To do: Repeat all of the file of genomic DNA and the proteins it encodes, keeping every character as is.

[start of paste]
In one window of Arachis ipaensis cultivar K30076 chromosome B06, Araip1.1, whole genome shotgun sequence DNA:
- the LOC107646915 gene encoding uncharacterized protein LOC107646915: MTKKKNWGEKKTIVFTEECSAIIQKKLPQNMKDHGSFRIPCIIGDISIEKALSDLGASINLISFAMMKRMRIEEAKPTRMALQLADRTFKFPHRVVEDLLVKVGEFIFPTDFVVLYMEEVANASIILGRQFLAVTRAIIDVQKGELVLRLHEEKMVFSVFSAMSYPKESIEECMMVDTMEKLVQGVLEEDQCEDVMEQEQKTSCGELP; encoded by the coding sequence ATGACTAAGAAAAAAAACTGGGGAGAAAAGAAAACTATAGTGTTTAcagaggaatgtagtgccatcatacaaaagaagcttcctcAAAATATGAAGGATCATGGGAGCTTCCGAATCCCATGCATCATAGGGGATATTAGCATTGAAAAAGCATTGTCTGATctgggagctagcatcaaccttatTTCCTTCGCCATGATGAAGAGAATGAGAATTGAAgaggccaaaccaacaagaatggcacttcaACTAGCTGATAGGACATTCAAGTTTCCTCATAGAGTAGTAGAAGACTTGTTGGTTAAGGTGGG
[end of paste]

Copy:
In one window of Arachis ipaensis cultivar K30076 chromosome B06, Araip1.1, whole genome shotgun sequence DNA:
- the LOC107646915 gene encoding uncharacterized protein LOC107646915: MTKKKNWGEKKTIVFTEECSAIIQKKLPQNMKDHGSFRIPCIIGDISIEKALSDLGASINLISFAMMKRMRIEEAKPTRMALQLADRTFKFPHRVVEDLLVKVGEFIFPTDFVVLYMEEVANASIILGRQFLAVTRAIIDVQKGELVLRLHEEKMVFSVFSAMSYPKESIEECMMVDTMEKLVQGVLEEDQCEDVMEQEQKTSCGELP; encoded by the coding sequence ATGACTAAGAAAAAAAACTGGGGAGAAAAGAAAACTATAGTGTTTAcagaggaatgtagtgccatcatacaaaagaagcttcctcAAAATATGAAGGATCATGGGAGCTTCCGAATCCCATGCATCATAGGGGATATTAGCATTGAAAAAGCATTGTCTGATctgggagctagcatcaaccttatTTCCTTCGCCATGATGAAGAGAATGAGAATTGAAgaggccaaaccaacaagaatggcacttcaACTAGCTGATAGGACATTCAAGTTTCCTCATAGAGTAGTAGAAGACTTGTTGGTTAAGGTGGG